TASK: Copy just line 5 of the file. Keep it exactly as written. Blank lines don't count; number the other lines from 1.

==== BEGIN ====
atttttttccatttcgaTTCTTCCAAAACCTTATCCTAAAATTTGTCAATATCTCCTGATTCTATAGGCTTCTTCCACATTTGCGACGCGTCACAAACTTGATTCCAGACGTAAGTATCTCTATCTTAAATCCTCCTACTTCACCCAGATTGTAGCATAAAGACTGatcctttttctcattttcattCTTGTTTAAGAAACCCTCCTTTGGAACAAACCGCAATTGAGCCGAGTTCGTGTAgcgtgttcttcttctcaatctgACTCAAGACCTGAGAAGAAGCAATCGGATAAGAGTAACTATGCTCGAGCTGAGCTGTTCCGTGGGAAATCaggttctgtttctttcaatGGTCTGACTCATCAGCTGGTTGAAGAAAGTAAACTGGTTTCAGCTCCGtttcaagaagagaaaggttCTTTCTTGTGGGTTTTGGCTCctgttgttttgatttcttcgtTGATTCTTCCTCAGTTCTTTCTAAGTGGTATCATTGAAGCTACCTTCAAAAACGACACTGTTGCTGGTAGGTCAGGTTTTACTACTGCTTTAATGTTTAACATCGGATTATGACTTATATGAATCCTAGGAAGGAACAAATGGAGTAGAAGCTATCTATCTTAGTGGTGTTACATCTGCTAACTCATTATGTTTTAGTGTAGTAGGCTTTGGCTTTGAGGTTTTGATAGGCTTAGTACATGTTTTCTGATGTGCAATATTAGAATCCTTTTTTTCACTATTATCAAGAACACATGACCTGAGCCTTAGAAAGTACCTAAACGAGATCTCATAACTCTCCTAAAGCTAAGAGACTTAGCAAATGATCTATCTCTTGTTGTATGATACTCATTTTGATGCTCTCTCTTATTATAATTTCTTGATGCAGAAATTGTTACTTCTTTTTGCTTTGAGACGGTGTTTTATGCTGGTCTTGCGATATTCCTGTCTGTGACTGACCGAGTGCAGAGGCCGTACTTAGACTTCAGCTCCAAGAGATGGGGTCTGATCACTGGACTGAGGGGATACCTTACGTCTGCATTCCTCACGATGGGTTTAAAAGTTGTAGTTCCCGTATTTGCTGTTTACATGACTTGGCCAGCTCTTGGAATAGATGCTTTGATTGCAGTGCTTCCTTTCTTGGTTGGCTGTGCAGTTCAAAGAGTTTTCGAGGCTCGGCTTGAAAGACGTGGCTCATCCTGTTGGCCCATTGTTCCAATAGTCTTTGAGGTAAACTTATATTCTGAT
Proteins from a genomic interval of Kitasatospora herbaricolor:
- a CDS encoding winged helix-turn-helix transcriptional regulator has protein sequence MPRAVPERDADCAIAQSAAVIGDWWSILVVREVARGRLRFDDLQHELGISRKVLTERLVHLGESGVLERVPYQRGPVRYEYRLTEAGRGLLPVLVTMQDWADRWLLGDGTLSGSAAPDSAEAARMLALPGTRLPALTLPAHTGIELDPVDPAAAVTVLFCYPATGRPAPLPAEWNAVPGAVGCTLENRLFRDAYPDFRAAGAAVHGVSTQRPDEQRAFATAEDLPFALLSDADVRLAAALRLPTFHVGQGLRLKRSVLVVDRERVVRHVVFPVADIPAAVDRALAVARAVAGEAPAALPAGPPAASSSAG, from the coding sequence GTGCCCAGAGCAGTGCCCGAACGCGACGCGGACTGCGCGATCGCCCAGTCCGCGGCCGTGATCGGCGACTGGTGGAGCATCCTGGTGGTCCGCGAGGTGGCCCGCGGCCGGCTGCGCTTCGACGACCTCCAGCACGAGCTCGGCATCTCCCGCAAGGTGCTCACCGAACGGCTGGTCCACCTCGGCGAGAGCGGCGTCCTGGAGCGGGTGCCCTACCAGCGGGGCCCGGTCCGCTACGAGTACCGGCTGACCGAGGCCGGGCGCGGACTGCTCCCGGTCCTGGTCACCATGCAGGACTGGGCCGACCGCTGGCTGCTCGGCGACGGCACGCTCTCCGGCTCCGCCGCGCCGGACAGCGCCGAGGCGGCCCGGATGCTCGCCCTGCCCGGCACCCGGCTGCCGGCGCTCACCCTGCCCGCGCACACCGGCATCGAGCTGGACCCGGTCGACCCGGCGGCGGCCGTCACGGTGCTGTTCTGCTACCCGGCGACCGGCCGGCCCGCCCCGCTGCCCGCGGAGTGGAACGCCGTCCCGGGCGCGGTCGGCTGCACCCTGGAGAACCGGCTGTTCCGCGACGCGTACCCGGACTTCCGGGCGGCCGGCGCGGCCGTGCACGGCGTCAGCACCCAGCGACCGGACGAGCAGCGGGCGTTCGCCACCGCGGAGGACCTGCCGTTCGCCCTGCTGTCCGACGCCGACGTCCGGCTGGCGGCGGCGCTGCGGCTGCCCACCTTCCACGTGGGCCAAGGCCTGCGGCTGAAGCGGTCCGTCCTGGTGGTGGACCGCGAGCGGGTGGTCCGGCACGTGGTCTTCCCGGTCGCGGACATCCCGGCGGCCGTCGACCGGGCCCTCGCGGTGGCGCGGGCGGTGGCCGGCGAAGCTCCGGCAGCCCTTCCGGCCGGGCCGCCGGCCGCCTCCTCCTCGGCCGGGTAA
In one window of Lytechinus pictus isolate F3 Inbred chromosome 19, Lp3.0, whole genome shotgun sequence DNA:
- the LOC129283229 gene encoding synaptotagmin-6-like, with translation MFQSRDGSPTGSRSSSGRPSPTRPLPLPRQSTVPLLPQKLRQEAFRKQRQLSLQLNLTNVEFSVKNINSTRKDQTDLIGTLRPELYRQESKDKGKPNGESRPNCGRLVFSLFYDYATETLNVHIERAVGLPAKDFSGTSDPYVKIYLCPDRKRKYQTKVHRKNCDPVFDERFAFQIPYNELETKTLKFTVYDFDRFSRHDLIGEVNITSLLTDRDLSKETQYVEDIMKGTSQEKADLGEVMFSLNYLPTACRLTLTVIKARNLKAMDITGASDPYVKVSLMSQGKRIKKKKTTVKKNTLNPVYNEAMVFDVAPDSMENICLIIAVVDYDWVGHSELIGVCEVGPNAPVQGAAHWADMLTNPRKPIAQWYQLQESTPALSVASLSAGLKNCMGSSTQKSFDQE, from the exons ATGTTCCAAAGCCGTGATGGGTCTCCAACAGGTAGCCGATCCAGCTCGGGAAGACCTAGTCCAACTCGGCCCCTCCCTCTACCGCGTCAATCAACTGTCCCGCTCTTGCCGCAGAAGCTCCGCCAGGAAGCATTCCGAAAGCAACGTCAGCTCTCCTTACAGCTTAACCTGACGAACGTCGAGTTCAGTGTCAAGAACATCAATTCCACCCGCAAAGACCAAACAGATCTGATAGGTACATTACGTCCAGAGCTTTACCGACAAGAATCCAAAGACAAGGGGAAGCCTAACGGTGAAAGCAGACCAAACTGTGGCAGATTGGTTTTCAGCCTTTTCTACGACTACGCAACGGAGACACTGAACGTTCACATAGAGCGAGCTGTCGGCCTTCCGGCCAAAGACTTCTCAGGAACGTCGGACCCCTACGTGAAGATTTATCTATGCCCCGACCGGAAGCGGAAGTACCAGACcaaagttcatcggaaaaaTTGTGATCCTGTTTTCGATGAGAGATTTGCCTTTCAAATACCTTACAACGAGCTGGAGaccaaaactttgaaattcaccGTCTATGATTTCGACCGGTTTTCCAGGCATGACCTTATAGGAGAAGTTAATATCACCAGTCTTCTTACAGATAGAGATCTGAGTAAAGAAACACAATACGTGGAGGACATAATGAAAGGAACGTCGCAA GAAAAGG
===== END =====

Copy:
- the LOC129283229 gene encoding synaptotagmin-6-like, with translation MFQSRDGSPTGSRSSSGRPSPTRPLPLPRQSTVPLLPQKLRQEAFRKQRQLSLQLNLTNVEFSVKNINSTRKDQTDLIGTLRPELYRQESKDKGKPNGESRPNCGRLVFSLFYDYATETLNVHIERAVGLPAKDFSGTSDPYVKIYLCPDRKRKYQTKVHRKNCDPVFDERFAFQIPYNELETKTLKFTVYDFDRFSRHDLIGEVNITSLLTDRDLSKETQYVEDIMKGTSQEKADLGEVMFSLNYLPTACRLTLTVIKARNLKAMDITGASDPYVKVSLMSQGKRIKKKKTTVKKNTLNPVYNEAMVFDVAPDSMENICLIIAVVDYDWVGHSELIGVCEVGPNAPVQGAAHWADMLTNPRKPIAQWYQLQESTPALSVASLSAGLKNCMGSSTQKSFDQE, from the exons ATGTTCCAAAGCCGTGATGGGTCTCCAACAGGTAGCCGATCCAGCTCGGGAAGACCTAGTCCAACTCGGCCCCTCCCTCTACCGCGTCAATCAACTGTCCCGCTCTTGCCGCAGAAGCTCCGCCAGGAAGCATTCCGAAAGCAACGTCAGCTCTCCTTACAGCTTAACCTGACGAACGTCGAGTTCAGTGTCAAGAACATCAATTCCACCCGCAAAGACCAAACAGATCTGATAGGTACATTACGTCCAGAGCTTTACCGACAAGAATCCAAAGACAAGGGGAAGCCTAACGGTGAAAGCAGACCAAACTGTGGCAGATTGGTTTTCAGCCTTTTCTACGACTACGCAACGGAGACACTGAACGTTCACATAGAGCGAGCTGTCGGCCTTCCGGCCAAAGACTTCTCAGGAACGTCGGACCCCTACGTGAAGATTTATCTATGCCCCGACCGGAAGCGGAAGTACCAGACcaaagttcatcggaaaaaTTGTGATCCTGTTTTCGATGAGAGATTTGCCTTTCAAATACCTTACAACGAGCTGGAGaccaaaactttgaaattcaccGTCTATGATTTCGACCGGTTTTCCAGGCATGACCTTATAGGAGAAGTTAATATCACCAGTCTTCTTACAGATAGAGATCTGAGTAAAGAAACACAATACGTGGAGGACATAATGAAAGGAACGTCGCAA GAAAAGG